Rory Southworth heads out to the Lake District to explore some of its finest ridges…
If you leave the M6 at junction 40 and drive for 15 minutes you will come across Blencathra. It may not be the tallest mountain in the Lake District, it’s not even in the top five, but it certainly feels more of a mountain than most. It has an almost Alpine feel when you ascend any one of the six ridges that can lead you to the summit at 868m.
Found in the northern part of the Lake District, Blencathra is home to Sharp Edge, a classic grade one scramble that is easy enough to be attempted by most, yet still tricky enough to make you feel like a mountaineer.
I had come to the Lakes with a bunch of climbers that I had met through Instagram, with the idea of going for a two-day hike over some of the northern Lake District mountains with an overnight stop in the excellent but basic Skiddaw House, an independent hostel with no mains electricity or phone signal.
The first day’s route was an easy hike over Carrock Fell, High Pike, Knott, Great Calva and Little Calva, where the last of the season snow kept us endlessly entertained with snowball fights and impromptu sledding. Walking into the hostel with tired legs and wet boots, we retired to the log burner.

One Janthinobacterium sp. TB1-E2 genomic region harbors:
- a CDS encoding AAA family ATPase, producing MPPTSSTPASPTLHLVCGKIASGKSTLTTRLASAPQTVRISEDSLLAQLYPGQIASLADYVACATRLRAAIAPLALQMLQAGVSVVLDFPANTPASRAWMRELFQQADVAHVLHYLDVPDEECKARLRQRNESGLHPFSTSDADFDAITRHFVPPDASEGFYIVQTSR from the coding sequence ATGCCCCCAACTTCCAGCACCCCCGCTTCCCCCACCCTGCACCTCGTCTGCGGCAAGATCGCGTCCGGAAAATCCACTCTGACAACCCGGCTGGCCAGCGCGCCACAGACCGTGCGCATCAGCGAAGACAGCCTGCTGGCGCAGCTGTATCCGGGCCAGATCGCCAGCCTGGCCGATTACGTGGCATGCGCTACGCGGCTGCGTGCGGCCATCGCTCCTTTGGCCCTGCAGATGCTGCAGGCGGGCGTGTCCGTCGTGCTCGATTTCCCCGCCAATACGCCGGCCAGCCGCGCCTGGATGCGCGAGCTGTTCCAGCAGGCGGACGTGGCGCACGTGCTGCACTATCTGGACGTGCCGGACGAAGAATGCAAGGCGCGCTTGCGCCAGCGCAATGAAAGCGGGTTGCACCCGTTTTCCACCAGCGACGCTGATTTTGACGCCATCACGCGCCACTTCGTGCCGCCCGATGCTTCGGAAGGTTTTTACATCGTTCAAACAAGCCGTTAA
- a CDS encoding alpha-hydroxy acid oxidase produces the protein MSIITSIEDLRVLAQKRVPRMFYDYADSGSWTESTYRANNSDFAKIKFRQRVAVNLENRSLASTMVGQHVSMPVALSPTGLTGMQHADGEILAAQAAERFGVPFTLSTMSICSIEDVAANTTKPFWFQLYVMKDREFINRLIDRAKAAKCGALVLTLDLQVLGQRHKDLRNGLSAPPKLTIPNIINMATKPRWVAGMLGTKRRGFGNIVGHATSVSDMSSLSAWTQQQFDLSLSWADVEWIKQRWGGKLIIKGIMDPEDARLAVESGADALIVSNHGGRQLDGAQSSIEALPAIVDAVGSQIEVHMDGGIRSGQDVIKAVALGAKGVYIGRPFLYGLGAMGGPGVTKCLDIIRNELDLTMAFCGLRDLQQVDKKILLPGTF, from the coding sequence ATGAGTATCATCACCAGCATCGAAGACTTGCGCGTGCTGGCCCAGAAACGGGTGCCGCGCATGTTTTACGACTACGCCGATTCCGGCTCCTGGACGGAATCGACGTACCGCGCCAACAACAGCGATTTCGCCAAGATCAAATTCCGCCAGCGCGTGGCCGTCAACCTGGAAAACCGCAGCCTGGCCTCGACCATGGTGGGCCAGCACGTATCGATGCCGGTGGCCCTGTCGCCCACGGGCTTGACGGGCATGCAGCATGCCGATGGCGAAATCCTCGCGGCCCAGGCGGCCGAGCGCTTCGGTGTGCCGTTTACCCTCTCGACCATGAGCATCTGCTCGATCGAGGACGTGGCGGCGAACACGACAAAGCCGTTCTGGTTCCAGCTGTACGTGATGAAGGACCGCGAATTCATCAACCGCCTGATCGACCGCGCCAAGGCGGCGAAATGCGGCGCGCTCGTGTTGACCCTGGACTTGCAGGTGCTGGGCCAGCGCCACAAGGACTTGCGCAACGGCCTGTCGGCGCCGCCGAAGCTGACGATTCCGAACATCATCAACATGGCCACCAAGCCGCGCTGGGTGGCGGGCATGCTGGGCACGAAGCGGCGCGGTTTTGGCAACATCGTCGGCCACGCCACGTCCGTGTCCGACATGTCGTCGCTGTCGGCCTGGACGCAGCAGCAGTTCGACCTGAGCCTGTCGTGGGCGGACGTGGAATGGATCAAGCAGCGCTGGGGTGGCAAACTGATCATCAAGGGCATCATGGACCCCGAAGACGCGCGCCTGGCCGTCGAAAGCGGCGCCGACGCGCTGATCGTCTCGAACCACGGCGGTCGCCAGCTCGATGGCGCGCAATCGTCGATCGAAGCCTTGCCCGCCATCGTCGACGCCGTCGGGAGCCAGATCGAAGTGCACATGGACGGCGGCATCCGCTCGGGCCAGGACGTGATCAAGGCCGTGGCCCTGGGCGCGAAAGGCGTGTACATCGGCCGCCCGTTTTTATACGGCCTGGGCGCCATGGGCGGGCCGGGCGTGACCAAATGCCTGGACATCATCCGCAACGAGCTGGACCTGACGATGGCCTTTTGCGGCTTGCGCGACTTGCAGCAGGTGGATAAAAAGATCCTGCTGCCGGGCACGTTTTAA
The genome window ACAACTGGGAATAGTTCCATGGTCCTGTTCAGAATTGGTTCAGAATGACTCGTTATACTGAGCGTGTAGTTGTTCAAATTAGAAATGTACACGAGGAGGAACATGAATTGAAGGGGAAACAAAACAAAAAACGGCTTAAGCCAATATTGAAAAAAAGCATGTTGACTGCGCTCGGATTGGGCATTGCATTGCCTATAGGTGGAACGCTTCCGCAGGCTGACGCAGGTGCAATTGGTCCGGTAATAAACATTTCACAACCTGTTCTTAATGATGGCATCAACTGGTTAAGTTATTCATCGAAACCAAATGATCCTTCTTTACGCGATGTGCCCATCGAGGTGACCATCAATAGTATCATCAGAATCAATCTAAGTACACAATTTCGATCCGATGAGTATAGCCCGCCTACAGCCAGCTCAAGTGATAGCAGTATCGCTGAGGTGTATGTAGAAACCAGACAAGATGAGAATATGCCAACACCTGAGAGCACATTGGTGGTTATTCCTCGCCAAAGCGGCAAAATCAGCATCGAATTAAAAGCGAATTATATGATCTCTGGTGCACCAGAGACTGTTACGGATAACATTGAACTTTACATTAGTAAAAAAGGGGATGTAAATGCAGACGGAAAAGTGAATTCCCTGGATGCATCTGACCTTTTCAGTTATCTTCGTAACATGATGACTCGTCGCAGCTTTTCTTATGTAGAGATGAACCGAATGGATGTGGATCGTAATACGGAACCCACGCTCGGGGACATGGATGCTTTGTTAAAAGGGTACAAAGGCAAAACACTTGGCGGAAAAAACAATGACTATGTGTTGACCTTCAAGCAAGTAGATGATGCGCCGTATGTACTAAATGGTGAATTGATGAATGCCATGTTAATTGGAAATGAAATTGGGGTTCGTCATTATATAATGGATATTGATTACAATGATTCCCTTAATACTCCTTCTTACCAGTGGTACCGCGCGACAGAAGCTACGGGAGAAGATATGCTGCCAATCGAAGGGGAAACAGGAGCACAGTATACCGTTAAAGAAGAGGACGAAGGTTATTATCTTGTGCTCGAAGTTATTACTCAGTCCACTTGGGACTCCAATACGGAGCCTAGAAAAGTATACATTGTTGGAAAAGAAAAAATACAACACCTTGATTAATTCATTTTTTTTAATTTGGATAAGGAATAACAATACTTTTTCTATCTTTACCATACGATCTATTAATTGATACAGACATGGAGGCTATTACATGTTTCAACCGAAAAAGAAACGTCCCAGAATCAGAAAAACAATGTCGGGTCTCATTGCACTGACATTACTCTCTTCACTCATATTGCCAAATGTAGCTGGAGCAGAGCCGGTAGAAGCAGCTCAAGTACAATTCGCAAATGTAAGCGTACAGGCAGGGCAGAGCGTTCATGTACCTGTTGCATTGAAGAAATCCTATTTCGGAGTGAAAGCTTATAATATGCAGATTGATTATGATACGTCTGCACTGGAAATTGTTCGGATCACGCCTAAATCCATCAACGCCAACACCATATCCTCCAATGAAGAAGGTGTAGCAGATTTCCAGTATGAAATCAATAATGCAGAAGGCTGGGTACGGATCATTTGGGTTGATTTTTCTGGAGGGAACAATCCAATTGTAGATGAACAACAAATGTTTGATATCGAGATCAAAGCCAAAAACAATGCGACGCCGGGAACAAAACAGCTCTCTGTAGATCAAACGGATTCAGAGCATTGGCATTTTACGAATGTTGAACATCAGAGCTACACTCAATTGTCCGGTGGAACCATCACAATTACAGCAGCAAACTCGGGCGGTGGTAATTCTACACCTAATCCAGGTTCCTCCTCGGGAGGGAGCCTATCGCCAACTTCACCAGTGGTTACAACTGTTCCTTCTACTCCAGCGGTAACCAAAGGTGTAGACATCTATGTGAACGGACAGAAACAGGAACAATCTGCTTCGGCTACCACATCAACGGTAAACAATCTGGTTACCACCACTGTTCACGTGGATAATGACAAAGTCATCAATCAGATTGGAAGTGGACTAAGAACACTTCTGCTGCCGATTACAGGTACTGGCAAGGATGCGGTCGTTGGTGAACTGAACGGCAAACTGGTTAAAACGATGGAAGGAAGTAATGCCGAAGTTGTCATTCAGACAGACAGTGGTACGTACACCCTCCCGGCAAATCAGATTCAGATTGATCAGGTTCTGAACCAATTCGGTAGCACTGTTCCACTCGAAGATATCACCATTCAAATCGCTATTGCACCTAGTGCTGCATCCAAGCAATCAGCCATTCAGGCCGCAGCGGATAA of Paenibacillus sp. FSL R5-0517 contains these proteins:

The next day was where the challenging hiking started after a short walk from the hostel to the foot of Blencathra. The route saw us take Halls Fell Ridge, another great grade one scramble to the summit of Blencathra that can be made as hard or easy as you want due to the easier path that runs alongside the ridge.
The summit of Blencathra was awash with other excited hikers all enjoying the excellent weather and the great views, but eventually we moved on from the summit to Sharp Edge, our descent route. With pockets of snow still hiding in the crevices, the route felt more alpine than ever. A heart-raising descent lead us onto the exposed ridge that overlooks Scales Tarn. Scrambling along the ridge you can understand what makes this such a popular route.
With the excitement of the ridge over and back on trusted ground all that was left was to join the Bannerdale Crags path to lead us back to Mosedale car park, signalling another adventure over.